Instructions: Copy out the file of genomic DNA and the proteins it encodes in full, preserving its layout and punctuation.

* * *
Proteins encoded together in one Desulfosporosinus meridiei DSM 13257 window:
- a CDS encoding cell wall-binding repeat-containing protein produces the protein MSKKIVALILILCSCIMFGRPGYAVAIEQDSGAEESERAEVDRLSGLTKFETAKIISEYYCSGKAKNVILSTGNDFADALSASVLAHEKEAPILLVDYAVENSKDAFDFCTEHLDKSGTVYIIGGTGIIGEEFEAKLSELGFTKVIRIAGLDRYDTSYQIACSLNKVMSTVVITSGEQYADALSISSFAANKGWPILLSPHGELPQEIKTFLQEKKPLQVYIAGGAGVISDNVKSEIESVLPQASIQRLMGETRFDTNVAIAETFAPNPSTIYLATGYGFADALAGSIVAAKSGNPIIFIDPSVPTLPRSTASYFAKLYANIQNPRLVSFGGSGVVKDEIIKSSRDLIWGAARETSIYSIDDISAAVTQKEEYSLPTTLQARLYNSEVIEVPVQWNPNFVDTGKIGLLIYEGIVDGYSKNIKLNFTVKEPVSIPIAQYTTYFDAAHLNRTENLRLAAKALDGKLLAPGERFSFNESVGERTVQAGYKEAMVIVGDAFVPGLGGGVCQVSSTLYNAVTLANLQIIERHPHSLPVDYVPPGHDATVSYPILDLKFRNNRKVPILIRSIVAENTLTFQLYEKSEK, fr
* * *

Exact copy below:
Proteins encoded together in one Desulfosporosinus meridiei DSM 13257 window:
- a CDS encoding cell wall-binding repeat-containing protein produces the protein MSKKIVALILILCSCIMFGRPGYAVAIEQDSGAEESERAEVDRLSGLTKFETAKIISEYYCSGKAKNVILSTGNDFADALSASVLAHEKEAPILLVDYAVENSKDAFDFCTEHLDKSGTVYIIGGTGIIGEEFEAKLSELGFTKVIRIAGLDRYDTSYQIACSLNKVMSTVVITSGEQYADALSISSFAANKGWPILLSPHGELPQEIKTFLQEKKPLQVYIAGGAGVISDNVKSEIESVLPQASIQRLMGETRFDTNVAIAETFAPNPSTIYLATGYGFADALAGSIVAAKSGNPIIFIDPSVPTLPRSTASYFAKLYANIQNPRLVSFGGSGVVKDEIIKSSRDLIWGAARETSIYSIDDISAAVTQKEEYSLPTTLQARLYNSEVIEVPVQWNPNFVDTGKIGLLIYEGIVDGYSKNIKLNFTVKEPVSIPIAQYTTYFDAAHLNRTENLRLAAKALDGKLLAPGERFSFNESVGERTVQAGYKEAMVIVGDAFVPGLGGGVCQVSSTLYNAVTLANLQIIERHPHSLPVDYVPPGHDATVSYPILDLKFRNNRKVPILIRSIVAENTLTFQLYEKSEK, fr